Admin. Touts Port Investments

Vice President Joe Biden says the government is putting its money where its mouth is when it comes to improving infrastructure.

Fri September 13, 2013 - National Edition
Brian Witte - ASSOCIATED PRESS


BALTIMORE (AP) - A $10 million federal grant to help improve the Port of Baltimore is just the latest example of federal investments to better enable the nation’s manufacturers to get their products around the world, Vice President Joe Biden said this week.

"Modernizing infrastructure - our ports, our canals, our rails, our roads - does nothing but encourage manufacturers to come back to the United States because it enables them ... to efficiently compete with everyone around the world," Biden said during a visit to the port.

The vice president also said the United States wants to see other nations’ economies grow to create bigger and better markets for the U.S. to sell products.

"And we can compete. It’s stamped into our DNA, but in order to be able to do that we have to be able to get our products efficiently around the world," Biden said.

Before speaking, Biden met with Mark Montgomery, president of Ports America Chesapeake, and Jim White, executive director of the Maryland Port Administration. The vice president was briefed on the Seagirt Marine Terminal, which handles large container ships. It also can work with the so-called "post-Panamax" ships. They are massive vessels that can traverse an expanded Panama Canal.

The Seagirt terminal recently underwent a major expansion to accommodate the large ships. The expansion began in 2010 with a public-private partnership between the Port of Baltimore and Ports America Chesapeake, a private port operation company.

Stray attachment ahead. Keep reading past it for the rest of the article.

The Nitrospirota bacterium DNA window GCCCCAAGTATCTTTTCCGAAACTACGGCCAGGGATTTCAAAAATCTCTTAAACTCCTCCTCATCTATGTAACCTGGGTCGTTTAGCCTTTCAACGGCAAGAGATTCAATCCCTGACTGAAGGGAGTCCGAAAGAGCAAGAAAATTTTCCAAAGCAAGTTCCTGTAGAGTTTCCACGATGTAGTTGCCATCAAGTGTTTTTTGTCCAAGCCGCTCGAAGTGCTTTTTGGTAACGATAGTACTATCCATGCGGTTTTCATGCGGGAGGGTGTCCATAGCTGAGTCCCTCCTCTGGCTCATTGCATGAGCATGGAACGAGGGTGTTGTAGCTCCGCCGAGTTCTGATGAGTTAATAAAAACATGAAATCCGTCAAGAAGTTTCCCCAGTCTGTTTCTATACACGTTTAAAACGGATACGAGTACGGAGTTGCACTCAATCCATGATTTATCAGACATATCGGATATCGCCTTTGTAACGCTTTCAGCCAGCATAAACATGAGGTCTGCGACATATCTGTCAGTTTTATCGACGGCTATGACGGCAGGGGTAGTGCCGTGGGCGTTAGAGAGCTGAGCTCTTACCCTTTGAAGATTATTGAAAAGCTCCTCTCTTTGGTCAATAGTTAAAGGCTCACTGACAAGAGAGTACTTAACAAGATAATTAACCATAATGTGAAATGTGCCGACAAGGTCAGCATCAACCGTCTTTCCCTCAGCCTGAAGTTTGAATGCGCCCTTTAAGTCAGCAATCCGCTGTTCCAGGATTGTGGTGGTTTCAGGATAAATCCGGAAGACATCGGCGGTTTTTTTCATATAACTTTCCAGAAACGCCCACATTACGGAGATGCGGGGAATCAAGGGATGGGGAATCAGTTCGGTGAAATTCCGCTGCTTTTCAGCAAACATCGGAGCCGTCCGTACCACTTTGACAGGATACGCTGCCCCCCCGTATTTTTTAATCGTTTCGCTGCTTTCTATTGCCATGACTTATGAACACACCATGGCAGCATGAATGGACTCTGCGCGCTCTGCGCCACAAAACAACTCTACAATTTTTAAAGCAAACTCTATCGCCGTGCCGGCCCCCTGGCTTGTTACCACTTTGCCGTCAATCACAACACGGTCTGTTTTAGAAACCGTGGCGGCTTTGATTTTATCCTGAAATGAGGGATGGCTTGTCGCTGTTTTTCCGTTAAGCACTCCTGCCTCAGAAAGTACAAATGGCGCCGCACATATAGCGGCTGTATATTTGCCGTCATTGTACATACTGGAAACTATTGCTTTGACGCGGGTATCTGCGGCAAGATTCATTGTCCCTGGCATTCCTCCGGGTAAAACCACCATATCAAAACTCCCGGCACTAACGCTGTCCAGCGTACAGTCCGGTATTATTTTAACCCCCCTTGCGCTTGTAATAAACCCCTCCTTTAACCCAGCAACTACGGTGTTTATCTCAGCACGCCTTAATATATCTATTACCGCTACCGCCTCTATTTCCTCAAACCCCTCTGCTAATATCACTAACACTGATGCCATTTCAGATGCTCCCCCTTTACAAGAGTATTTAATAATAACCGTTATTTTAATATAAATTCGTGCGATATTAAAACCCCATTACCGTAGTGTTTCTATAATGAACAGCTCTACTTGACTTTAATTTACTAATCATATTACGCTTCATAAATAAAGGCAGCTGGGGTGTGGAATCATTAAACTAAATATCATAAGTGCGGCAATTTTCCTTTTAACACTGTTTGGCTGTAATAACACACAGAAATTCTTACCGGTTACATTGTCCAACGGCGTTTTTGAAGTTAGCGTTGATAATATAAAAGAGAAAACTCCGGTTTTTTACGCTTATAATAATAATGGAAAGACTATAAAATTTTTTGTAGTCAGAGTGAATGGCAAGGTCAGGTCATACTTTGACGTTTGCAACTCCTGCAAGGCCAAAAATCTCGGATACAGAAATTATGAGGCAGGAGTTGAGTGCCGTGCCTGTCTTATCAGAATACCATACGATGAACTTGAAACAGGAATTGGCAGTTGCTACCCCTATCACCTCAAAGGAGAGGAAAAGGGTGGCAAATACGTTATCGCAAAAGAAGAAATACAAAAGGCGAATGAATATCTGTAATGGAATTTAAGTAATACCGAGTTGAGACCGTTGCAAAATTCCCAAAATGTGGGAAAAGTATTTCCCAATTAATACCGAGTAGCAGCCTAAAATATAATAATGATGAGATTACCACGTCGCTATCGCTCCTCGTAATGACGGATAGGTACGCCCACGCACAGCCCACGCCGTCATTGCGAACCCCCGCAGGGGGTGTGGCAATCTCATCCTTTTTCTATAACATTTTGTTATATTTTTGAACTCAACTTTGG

The expansion at Seagirt makes the Port of Baltimore one of two ports on the East Coast, along with the Port of Virginia in Norfolk, Va., that can currently handle the "post-Panamax" ships. The expanded Panama Canal is scheduled to open in 2015.

The Port of Baltimore has been awarded a Transportation Investment Generating Economic Recovery grant. It will be used to increase cargo handling capacity and provide rail access at the port’s Fairfield Marine Terminal.

The project will use dredged material from the port’s main access channel to fill a basin and create a new 7.6-acre cargo staging area.

Rail access also will be added to improve the efficiency of handling automobiles and rolling on and off equipment like farm and construction machinery.

The total estimated cost of the project is $29 million. The Maryland Department of Transportation is paying for the other $19 million.

U.S. Department of Transportation Secretary Anthony Foxx said about $417 million has been awarded to 33 ports in the last several rounds of grants.

"As a result, U.S. exports will be more competitive and that’s a win for American workers and it’s a win for the American economy," Foxx said. "So projects like these are what we should be doing in this country, and we should be doing much more of it as we go forward."

Maryland Gov. Martin O’Malley also attended the news conference at the port.

O’Malley said the port is a vital employer of the state, and investments like the one announced Monday help sustain and create jobs.

"We understand in Maryland and in Baltimore that in order for a modern economy to create jobs, we need to be able to be willing to come together and make modern investments, investments that we can only make when we act together," O’Malley said.




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